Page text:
We wandered on over to the recovery room, with me carrying him.  It’s an amazingly big room – it turns out it’s basically a much more spacious version of the “Mother/Baby” rooms, but with more gear.  They ran more tests on Tristan, and offered to give him a bath, which we accepted.  They eventually took Tristan off of the ginormous heat lamp, and let Kirin hold him for a while.

The stay – note that this is a little blurry to me – getting a few hours of sleep here and there tends to severely mess with your sense of time.

We finally got moved into our final room – a considerably smaller, but otherwise fairly equivalent room.  One of the good things about Kaiser (at least in the Santa Clara Homestead campus) is that 95% of the recovery rooms are private rooms.  This is partly because they encourage “rooming in” – basically, the newborns don’t really ever go to the nursery.  I think this is likely a sneaky trick to avoid paying someone to work in said nursery, but it also has the positive effect of having you get used to taking care of the kid, while there are nurses around who can help you if you’re entirely incompetent.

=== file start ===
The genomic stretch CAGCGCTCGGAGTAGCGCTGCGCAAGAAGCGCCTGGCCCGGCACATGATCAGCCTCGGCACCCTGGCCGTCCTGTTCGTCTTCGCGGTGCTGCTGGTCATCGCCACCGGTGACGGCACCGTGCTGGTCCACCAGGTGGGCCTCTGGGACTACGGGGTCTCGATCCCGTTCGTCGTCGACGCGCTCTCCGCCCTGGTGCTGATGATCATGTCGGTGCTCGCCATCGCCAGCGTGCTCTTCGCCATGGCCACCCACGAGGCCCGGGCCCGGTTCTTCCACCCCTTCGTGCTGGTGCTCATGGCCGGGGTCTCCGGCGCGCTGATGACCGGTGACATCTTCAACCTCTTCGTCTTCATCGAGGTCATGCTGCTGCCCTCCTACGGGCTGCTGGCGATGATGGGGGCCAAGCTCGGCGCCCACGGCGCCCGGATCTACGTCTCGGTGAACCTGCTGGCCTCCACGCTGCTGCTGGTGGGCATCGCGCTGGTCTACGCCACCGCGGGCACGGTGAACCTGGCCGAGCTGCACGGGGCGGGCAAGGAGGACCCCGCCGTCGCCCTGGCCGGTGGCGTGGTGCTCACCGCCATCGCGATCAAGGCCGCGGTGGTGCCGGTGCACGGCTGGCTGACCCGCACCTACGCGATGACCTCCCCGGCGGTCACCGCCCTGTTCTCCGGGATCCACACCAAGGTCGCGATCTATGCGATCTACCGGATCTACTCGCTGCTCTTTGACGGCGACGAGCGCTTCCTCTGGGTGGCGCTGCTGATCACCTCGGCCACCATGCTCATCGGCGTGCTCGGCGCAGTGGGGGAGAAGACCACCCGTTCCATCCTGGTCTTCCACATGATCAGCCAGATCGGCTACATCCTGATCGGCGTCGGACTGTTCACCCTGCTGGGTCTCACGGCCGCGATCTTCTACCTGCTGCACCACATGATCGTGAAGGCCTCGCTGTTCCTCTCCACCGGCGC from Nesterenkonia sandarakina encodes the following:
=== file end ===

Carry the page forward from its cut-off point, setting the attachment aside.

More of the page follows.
The room consisted of your standard issue adjustable medical bed, a rocking chair, a pull-out chair, some tables, a TV player with DVD & VCR, a sink, and the mini-crib.  Oh, and a private bathroom.  Overall not too shabby for a place that’s generally considered cheap.

First – the negatives – the pull-out chair/bed thing SUCKED.  First off, it’s about as wide as I am, meaning there was no way I could sleep on my back without having my arms up in the air.  Second, the chair was hell on my back.  The good news though, was that I got so little sleep that I was thankful for any I could get, and it turned out that it was less bad on my back than carrying Tristan around was 🙂

There was a lot of good in the room though – we went through a ton of DVDs since we were up at all odd hours of the night, trying to get Tristan to sleep.  The little crib thing was awesome – it was basically a bassinet on a cart, with a big storage drawer that was magically always full of whatever we needed to take care of the kid (diapers, wipes, alchohol swabs for the cord, and later gauze/petroleum jelly for the circumcision wound – it was regularly restocked).  Between that and the sink in the room, it made taking care of the kid much much simpler as we were trying to figure it out.